The Light at the End of the Quarantine Tunnel

Then I start to think about the amazing moments I’ve had because of my blog, and you know what? I miss those engaging interactions I’ve managed to have with people that share my interests. It’s why I’ve met artists, performers, designers, fellow Halloween lovers, writers and other creatives. Each event I’ve gone to has been a fulfilling, enlightening experience for me in different ways.

Yes, I’m not a fan of networking, and socializing in new settings stresses me out, but the thought of having places to explore for my blog when quarantine is lifted is a silver lining. I even look forward to seeing familiar faces at these events. Some of the people I’ve met are introverts too, so we can feel awkward together!

Meanwhile, I’m going to revel in these rare moments of solitude, quiet and calm. I’m going to unleash the creativity that’s been bundled up for too long. I’m going to focus on how I can improve and emerge from this a better person. After all, there’s nothing like distance to make the heart grow fonder.


How’s everyone dealing with quarantine and social distancing during the Coronavirus pandemic? I’d love to hear, so feel free to share! Stay safe and take care out there.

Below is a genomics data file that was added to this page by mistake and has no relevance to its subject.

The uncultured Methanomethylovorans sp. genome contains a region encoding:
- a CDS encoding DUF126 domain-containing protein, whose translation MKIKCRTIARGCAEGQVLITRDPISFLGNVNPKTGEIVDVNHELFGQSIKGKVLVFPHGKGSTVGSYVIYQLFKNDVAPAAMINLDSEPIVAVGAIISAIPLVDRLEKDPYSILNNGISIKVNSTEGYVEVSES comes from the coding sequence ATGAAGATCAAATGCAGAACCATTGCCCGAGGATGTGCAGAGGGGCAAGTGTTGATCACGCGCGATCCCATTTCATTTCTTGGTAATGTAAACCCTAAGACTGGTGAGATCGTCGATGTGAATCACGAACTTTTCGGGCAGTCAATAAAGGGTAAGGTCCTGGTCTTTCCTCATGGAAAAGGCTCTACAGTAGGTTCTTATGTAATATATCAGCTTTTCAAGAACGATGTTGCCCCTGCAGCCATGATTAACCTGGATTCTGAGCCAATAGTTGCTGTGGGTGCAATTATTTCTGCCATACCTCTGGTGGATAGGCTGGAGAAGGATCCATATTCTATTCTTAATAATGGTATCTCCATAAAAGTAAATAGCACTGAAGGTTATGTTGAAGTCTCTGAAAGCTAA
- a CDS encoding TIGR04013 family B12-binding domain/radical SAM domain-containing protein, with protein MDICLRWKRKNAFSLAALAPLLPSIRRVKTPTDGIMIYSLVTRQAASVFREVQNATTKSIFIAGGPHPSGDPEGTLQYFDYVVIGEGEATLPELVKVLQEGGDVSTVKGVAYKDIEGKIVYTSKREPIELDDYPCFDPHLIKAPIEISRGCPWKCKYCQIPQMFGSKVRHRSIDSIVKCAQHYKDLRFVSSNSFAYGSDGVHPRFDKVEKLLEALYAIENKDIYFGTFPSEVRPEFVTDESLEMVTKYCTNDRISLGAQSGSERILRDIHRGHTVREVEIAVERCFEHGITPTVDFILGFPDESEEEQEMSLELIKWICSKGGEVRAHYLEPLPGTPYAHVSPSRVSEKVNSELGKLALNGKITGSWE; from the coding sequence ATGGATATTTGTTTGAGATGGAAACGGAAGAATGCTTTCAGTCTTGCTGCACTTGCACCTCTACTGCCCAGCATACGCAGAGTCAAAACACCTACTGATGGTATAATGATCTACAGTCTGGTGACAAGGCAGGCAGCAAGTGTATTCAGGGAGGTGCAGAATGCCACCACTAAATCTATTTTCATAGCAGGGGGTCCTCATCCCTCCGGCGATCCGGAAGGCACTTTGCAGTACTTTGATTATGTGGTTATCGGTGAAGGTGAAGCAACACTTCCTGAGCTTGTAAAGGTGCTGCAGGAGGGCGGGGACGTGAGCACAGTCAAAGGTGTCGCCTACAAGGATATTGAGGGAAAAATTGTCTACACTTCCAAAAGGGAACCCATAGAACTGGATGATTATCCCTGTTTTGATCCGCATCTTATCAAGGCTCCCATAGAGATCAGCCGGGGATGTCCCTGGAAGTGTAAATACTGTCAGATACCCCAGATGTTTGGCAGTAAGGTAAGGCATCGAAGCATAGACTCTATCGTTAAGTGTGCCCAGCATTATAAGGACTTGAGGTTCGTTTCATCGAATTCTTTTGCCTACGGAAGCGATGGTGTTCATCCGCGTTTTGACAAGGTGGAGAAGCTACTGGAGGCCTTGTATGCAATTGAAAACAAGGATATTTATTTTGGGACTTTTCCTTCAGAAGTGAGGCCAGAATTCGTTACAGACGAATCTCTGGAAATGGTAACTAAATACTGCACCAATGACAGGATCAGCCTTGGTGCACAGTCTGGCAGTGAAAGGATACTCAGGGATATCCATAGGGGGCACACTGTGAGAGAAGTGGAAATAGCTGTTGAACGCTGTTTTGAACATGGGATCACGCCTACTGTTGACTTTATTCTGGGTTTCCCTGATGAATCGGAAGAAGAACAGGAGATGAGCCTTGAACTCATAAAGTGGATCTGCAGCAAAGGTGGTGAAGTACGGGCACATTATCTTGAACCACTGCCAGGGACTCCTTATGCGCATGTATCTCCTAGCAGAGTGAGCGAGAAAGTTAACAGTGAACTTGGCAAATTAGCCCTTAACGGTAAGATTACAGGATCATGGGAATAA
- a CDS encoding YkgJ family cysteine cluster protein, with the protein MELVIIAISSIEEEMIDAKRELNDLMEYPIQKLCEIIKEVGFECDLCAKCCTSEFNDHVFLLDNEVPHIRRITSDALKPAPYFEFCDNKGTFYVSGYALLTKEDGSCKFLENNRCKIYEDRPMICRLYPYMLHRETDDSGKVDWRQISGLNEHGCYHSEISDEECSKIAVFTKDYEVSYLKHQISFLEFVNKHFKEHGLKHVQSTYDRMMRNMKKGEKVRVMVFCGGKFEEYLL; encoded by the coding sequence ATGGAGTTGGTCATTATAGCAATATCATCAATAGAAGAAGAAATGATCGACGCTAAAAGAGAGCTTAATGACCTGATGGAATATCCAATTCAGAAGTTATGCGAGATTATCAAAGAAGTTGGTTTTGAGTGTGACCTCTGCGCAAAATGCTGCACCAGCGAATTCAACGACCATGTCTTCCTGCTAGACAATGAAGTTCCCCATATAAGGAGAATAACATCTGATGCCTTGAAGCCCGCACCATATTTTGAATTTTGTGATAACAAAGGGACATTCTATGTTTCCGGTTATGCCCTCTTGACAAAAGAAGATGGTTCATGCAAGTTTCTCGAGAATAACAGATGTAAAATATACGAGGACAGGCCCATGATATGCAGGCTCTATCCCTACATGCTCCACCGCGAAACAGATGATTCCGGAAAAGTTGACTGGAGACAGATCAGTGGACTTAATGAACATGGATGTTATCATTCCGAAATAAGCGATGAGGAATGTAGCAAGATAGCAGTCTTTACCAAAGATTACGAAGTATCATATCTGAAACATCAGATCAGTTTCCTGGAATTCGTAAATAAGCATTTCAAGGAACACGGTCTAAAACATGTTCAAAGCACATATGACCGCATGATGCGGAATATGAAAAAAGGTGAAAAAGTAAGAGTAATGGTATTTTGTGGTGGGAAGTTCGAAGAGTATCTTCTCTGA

For anyone curious to learn more about me and my introversion, read Being an Introvert: Me, Myself & the I Word.

5 thoughts on “How Quarantine Is Affecting This Introverted Goth Blogger

  1. Beautiful explanation, Jennifer. It flows effortlessly. Because you’re a good writer, or because I relate intensely to what you’re experiencing? Yes.

    Like you, I also “force” myself to mingle (though, truth be told, it’s not quite as daunting a task as it once was). Still, that same odd combination afterward – relief things weren’t as bad as I feared they would be, coupled with regret over awkwardness and missed opportunities. Or so they seemed. Plenty enough to work myself into a lather for the next time!

    Earlier this year, pre-virus, you posted the events you intended to visit throughout 2020. Many piqued anticipation, as I told you then. Pity most will have to wait until next year at least, but now you’re treating us to other realms. The other creative diversions your mind has supplied in replacement.

    Well, I’ve run encyclopedic, haven’t I? So many words – might as well make them an even billion. For whatever reason, WordPress hasn’t allowed me to “Like” articles, yours or others’, for the past week or so. I can comment (and Lord knows I do), but can’t “Like.” Interpret that as you will, Jenn. It probably means I don’t like your post, huh?. Yeah, obviously.

    1. Thank you! It does make me sad not knowing when events I wanted to attend will actually happen, but I know at some point things will be up and running.
      I’ve been encountering some issues with WordPress too. Maybe a tech problem on their end? Thank you for leaving such thoughtful comments though! I always appreciate them.